4th Amendment Essay

1095 words - 4 pages

4th Amendment

In the late 1700's the 4th Amendment was written because of strong objections to the Writs of Assistance or general warrants. The Writs Assistance gave officials the right to enter any home and seize belongings without a reasonable cause. (Grolier Encyclopedia) The 4th amendment was ratified in the Bill of Rights on December 15, 1771. This amendment protects the people's right to privacy and security. (Encarta Online)
The Fourth Amendment states, 'The right of the people to be secure in their persons, houses, papers, and effects, against unreasonable searches and seizures, shall not be violated, and no warrants shall issue, but upon probable cause, supported by Oath or affirmation, and particularly describing the place to be searched, and the persons or things to be seized.' (Encarta Online) In the court case of Katz v. United States it was said that, 'the 4th Amendment protects the people and not certain areas against search and seizure.' (Katz v. U.S.) Without this amendment people would have no claim over their personal privacy, or security. Any officer could enter homes and take any evidence that could be used to make an arrest or that could be used for prosecution in court.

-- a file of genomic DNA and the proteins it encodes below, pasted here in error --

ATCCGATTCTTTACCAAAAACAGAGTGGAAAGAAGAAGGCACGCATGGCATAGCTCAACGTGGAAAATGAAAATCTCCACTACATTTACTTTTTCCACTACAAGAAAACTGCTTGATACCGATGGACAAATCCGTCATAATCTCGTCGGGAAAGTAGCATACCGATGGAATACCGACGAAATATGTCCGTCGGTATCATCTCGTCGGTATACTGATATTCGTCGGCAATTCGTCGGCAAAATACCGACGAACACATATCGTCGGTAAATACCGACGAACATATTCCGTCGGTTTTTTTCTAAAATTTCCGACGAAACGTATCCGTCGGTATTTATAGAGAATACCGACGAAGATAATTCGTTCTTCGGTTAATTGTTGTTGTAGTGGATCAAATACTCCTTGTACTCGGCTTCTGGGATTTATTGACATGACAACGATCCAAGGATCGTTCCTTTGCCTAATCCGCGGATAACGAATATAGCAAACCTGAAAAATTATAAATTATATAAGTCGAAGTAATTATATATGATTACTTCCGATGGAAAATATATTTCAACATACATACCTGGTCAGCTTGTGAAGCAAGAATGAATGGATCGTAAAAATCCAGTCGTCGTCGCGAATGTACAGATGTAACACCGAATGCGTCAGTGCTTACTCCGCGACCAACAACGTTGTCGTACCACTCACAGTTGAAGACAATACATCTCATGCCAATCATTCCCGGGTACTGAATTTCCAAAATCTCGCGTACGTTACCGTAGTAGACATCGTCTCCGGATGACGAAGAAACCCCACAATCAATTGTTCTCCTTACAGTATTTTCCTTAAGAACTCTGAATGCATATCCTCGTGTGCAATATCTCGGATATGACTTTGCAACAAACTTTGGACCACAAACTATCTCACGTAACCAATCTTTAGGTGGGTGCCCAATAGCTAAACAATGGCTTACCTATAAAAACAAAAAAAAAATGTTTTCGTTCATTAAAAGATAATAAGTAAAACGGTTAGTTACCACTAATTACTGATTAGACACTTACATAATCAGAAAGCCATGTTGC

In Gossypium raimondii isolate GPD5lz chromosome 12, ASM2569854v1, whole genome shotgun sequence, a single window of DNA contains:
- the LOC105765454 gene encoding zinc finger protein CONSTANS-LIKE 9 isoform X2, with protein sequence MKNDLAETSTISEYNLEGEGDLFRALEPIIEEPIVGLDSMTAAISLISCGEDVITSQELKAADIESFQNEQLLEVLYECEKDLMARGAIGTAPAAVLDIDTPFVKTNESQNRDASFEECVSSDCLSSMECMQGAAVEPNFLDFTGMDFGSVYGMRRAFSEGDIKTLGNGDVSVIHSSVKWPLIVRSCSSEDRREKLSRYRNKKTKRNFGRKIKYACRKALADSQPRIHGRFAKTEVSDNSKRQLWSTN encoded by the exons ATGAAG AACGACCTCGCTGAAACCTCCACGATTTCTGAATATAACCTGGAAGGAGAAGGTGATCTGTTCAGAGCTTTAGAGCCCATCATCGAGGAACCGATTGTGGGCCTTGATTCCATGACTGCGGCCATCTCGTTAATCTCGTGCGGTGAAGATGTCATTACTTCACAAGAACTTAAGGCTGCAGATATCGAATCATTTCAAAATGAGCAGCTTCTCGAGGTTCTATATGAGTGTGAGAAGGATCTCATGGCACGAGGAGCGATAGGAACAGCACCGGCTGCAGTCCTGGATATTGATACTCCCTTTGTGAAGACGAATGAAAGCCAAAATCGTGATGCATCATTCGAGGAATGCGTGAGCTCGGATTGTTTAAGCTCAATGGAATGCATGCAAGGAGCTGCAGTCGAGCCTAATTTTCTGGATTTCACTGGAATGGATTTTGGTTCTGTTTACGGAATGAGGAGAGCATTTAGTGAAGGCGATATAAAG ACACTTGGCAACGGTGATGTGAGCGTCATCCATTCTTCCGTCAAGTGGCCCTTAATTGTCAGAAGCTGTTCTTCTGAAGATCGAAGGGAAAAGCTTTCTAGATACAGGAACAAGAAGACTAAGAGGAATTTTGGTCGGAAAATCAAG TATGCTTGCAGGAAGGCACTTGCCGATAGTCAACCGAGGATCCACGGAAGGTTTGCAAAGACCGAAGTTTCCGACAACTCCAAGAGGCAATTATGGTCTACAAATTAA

In order for police or any other higher authority to search and seize evidence from a suspect legally, it is required that a judge must grant a search warrant. (Encarta Online) The warrant authorizes the officer to seize particularly described items and to bring them before the court that issued the warrant. In common law, search warrants were used mainly to discover stolen property. In